JRPG Journey 2020: Paper Mario: The Thousand-Year Door (March)
February’s game: Final Fantasy IX
April’s game: Valkyria Chronicles 4
Welcome back to my 12-game JRPG journey. In the past month COVID-19 has become a global pandemic, which incidentally makes 2020 the perfect year to play JRPGs all day. Hope you’re staying safe and getting some extra time in for games yourself. My selection for March is Paper Mario: The Thousand-Year Door (which I’ll refer to as “TTYD”), developed by Intelligent Systems and released in 2004.
TTYD is the sequel to the Nintendo 64's Paper Mario, itself a spiritual successor to the SNES classic Super Mario RPG. Having played both of these previous games, I was excited to finally dig into a title that’s been sitting on my shelf for the better part of fifteen years. I hadn’t gotten to it sooner since I wanted to play the original Paper Mario first, and that only happened a few years ago. So 2020 was a great time to knock out this beast of a game.
Super Mario RPG was the first RPG I ever played as a kid, and not having revisited it in full as an adult, I won’t be able to make many comparisons to that game. Paper Mario, on the other hand, I remember quite well, and I was surprised at how similar TTYD was to the first game. I’m talking down to the party characters, badges, attacks, and even towns. I didn’t need another village full of Koopas or Goombas, and I wish more aspects of this game felt new instead of rehashed from the first game. This sours my opinion on the entire experience, to be frank, but the negatives don’t end there.
A disappointing number of chapters consisted mostly of running back and forth between one long, linear path, with little to do other than battle enemies. I can’t stress enough how much this hurts the game overall and kills any of my desire to replay it. Adding to this is the fact that many of the levels are gorgeous and original, at least for the Mario series, so not having much to do in then is a bummer.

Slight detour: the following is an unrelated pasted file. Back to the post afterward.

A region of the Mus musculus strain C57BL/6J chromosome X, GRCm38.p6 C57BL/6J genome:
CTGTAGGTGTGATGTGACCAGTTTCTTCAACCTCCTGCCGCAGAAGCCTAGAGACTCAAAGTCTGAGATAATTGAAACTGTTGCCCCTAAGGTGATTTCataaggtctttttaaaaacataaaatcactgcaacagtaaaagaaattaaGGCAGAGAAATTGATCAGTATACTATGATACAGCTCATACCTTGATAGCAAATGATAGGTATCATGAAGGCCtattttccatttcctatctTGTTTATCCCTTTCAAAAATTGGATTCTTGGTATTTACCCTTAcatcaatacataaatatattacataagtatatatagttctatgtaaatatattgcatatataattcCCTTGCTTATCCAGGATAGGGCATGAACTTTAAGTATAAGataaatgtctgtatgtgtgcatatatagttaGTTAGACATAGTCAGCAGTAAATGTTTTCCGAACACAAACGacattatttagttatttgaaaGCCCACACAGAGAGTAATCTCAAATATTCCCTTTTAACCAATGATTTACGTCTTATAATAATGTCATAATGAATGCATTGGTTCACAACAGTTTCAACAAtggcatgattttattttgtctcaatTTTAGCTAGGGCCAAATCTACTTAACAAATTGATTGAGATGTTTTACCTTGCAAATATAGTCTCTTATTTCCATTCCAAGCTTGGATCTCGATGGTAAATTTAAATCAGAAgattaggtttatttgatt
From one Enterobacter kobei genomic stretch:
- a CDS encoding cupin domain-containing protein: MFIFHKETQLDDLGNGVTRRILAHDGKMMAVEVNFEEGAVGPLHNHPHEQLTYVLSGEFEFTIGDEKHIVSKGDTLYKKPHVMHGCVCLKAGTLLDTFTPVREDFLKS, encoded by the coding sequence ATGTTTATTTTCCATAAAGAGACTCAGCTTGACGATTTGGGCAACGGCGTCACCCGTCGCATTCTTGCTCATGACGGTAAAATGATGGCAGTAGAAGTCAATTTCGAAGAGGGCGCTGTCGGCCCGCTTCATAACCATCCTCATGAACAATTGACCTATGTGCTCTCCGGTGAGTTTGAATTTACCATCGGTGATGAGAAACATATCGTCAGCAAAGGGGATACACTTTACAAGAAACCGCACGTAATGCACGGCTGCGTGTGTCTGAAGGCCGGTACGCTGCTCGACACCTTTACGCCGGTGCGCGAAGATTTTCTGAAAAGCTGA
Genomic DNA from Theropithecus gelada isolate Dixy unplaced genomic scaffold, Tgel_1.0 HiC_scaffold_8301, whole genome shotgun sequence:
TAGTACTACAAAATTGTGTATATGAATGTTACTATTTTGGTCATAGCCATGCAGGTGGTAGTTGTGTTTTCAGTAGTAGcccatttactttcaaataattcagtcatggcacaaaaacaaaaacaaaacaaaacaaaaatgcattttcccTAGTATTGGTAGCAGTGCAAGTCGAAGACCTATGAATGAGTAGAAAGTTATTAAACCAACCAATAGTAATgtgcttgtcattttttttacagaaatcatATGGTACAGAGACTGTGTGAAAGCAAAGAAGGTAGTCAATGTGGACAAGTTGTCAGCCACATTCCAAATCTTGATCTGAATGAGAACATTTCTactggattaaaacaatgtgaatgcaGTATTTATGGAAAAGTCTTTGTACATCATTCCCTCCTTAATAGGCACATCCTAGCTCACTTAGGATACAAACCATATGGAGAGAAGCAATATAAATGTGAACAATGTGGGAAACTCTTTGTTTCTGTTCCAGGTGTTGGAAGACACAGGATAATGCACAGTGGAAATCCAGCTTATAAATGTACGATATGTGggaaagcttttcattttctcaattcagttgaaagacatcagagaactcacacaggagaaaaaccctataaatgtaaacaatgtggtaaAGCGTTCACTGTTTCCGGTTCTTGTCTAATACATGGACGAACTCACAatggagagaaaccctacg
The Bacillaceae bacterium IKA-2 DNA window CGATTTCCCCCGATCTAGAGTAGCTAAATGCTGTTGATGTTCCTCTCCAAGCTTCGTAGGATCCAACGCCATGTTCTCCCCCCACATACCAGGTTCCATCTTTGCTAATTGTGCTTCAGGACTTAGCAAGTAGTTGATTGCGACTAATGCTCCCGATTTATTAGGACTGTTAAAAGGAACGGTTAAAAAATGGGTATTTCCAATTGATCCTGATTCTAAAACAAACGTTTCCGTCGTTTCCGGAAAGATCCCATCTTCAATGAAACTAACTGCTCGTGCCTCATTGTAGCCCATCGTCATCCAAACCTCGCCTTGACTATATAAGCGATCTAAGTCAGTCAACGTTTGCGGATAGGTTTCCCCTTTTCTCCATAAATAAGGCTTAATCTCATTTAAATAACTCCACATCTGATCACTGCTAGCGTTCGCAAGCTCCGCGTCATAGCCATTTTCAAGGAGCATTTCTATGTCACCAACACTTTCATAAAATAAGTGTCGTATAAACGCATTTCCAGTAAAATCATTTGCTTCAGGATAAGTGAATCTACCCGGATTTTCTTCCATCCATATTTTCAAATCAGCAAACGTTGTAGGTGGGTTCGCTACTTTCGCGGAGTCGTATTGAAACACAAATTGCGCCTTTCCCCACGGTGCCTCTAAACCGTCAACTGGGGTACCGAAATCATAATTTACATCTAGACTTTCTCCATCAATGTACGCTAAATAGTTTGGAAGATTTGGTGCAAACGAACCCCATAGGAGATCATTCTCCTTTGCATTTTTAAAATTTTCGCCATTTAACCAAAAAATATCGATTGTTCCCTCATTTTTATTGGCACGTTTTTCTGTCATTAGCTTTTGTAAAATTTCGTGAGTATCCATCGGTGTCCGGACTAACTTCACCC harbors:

It’s good, then, that combat is the most interesting and fun part of the series so far. (However, I do wish there were more to do in each stage aside from battles. I’ve heard Super Paper Mario fixes this, albeit at the unfortunate expense of combat.) Badge management and experimentation was my favorite part of Paper Mario, and it’s even better here. Naturally, I favor a mostly BP build and ended the game with 15 HP, 20 FP and God knows how many BP. This made every boss fight a ton of fun, and I never grew bored of the combat.
The overworld, on the other hand, is satisfying in its design, secrets, shops, and shady characters. Rogueport and the ruins beneath it make for one of the most mysterious and unique locations in the Mario series. It was nice to see old favorites like Chet Rippo as well as the abundance of new characters. This is a full-fledged RPG, and man is that cool to see for a Nintendo property.
The writers hit on many topics that aren’t necessarily kid-targeted, especially in Princess Peach’s side story. And by that I mean some of the content will go over younger players’ heads, not that it’s inappropriate for them. Refreshing to see this in a Mario game, and I hope the future Paper Mario games kept this spirit. Speaking of Princess Peach, she gets her own side story here, and it’s mostly engaging. Her segments, along with brief platforming sections where you control Bowser, serve to break up the main chapters and don’t overstay their welcome. Including them was a good choice by Intelligent Systems.
Side quests, most of which are managed by a message board system, are numerous but usually feel like padding. Almost all are fetch quests or deliveries to places in previous stages that you’ve been to many times, often involving numerous back-and-forth trips. These aren’t fun, and I only did them for the potential rewards, which were only sometimes decent. TTYD is twice as long as it needs to be, and my 35-hour playtime is proof. There’s only around 15 hours of engaging content here, and that’s a shame.
Overall, The Thousand-Year Door doesn’t quite live up to the hype that’s been built up over the years, but that may be partially my fault for waiting so long to play it. I’m glad I did, though, since the positives outweigh the negatives, and man is that combat a blast. I’d recommend it to any fan of JRPGs.
Next month I’ll be playing Valkyria Chronicles 4, a recent release in a series started by one of my favorite games of all time. Come back in May to see if it’s up to snuff with the first title.